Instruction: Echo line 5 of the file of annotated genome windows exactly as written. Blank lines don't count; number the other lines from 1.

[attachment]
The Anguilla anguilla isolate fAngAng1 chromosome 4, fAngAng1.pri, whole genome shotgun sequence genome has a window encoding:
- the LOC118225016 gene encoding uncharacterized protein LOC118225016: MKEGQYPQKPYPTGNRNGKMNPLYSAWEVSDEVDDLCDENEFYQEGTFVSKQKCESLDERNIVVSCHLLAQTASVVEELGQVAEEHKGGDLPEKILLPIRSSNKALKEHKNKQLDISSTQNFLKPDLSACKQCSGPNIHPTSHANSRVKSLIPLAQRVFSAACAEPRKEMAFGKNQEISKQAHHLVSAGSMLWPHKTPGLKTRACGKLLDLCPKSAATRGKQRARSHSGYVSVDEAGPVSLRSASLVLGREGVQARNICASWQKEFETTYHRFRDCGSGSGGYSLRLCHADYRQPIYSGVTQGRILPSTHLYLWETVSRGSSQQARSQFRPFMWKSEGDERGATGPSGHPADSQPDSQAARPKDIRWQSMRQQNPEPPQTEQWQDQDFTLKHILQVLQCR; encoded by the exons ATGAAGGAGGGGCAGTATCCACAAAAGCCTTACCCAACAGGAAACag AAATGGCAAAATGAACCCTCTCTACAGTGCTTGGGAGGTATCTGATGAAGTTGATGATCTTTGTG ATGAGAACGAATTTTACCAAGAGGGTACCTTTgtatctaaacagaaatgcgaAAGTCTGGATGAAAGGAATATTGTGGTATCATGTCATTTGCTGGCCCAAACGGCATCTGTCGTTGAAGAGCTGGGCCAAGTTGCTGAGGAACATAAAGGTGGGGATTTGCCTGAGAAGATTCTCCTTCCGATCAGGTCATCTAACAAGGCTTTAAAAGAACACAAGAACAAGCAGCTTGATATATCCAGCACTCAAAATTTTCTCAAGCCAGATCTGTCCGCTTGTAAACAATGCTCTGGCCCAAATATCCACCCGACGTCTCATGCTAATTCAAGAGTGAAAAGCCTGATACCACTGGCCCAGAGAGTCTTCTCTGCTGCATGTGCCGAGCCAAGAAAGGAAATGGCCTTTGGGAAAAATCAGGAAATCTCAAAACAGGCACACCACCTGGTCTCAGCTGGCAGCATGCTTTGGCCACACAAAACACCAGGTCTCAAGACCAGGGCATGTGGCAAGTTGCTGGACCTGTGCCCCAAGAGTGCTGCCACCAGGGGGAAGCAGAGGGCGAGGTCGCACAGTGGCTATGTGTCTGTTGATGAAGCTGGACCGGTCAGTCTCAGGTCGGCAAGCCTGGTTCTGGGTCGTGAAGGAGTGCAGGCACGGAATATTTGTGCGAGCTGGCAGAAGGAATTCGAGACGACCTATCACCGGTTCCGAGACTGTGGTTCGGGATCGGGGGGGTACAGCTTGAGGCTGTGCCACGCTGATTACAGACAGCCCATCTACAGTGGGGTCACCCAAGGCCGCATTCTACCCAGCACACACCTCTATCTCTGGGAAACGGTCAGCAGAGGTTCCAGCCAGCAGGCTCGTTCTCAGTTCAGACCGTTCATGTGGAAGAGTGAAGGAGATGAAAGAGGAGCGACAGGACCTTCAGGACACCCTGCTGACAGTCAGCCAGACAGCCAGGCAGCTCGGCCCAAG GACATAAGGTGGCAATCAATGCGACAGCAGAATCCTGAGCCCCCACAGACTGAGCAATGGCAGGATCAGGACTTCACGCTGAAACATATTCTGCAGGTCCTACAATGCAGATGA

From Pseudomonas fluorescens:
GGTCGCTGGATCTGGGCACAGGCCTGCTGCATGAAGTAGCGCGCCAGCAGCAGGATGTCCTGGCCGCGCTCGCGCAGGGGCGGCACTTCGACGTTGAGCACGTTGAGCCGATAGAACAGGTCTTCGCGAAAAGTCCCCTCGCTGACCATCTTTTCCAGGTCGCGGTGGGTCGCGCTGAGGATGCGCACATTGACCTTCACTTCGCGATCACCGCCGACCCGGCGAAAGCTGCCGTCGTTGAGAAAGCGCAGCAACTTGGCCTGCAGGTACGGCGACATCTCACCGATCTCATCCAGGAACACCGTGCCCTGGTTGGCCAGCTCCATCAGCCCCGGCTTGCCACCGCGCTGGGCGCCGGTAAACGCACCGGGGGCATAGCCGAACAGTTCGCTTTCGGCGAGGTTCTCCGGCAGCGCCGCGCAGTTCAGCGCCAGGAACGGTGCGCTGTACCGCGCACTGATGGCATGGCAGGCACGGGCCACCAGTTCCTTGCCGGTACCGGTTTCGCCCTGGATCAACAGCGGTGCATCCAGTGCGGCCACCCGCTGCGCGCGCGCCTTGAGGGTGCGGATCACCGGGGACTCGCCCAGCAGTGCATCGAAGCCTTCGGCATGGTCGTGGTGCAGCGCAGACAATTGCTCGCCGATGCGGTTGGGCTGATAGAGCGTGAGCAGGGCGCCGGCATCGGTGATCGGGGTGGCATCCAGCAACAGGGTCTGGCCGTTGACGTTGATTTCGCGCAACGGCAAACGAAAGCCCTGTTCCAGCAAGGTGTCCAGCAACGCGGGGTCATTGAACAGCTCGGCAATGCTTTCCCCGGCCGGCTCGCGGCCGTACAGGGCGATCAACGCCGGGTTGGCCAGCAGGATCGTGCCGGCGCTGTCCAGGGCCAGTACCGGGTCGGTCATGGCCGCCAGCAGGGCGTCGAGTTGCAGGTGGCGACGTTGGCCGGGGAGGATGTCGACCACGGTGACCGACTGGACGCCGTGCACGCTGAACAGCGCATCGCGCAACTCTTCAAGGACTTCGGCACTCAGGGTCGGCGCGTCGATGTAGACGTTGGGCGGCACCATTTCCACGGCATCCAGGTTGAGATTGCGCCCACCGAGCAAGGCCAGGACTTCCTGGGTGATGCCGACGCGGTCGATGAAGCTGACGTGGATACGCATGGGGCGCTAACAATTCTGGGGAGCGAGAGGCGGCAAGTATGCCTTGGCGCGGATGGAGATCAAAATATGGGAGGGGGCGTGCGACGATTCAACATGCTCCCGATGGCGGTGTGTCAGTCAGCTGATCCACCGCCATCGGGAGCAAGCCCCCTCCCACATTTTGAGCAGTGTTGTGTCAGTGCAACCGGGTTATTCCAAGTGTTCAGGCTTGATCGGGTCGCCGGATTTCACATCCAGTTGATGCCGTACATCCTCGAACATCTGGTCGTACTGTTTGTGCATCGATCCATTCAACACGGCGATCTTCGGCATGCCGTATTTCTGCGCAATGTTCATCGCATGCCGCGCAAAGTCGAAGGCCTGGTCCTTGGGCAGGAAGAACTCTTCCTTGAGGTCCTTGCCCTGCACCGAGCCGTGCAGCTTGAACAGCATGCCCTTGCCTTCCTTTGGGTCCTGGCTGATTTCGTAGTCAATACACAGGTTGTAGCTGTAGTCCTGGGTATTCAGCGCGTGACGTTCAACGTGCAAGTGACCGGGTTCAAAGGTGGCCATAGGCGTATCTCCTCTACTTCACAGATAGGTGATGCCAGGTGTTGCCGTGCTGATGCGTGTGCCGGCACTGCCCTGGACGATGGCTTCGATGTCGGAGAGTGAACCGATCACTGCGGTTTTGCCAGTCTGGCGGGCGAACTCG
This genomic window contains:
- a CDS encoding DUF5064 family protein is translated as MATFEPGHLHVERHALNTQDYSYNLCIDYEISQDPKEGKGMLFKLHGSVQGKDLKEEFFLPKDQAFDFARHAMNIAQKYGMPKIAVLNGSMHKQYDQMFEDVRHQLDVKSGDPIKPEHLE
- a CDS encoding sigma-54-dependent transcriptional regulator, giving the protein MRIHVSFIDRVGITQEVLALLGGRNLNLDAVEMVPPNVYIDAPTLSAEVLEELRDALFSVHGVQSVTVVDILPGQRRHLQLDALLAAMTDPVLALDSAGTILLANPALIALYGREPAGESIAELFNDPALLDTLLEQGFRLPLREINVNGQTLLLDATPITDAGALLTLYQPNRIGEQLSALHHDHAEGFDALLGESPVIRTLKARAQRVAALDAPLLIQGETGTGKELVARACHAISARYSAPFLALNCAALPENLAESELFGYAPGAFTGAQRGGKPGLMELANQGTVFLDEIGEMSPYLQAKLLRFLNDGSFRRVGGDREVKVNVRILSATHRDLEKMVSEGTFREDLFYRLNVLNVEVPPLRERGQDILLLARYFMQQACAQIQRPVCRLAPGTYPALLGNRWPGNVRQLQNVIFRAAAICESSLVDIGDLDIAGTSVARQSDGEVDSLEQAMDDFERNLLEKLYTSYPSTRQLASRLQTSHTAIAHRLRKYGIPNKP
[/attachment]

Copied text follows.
This genomic window contains: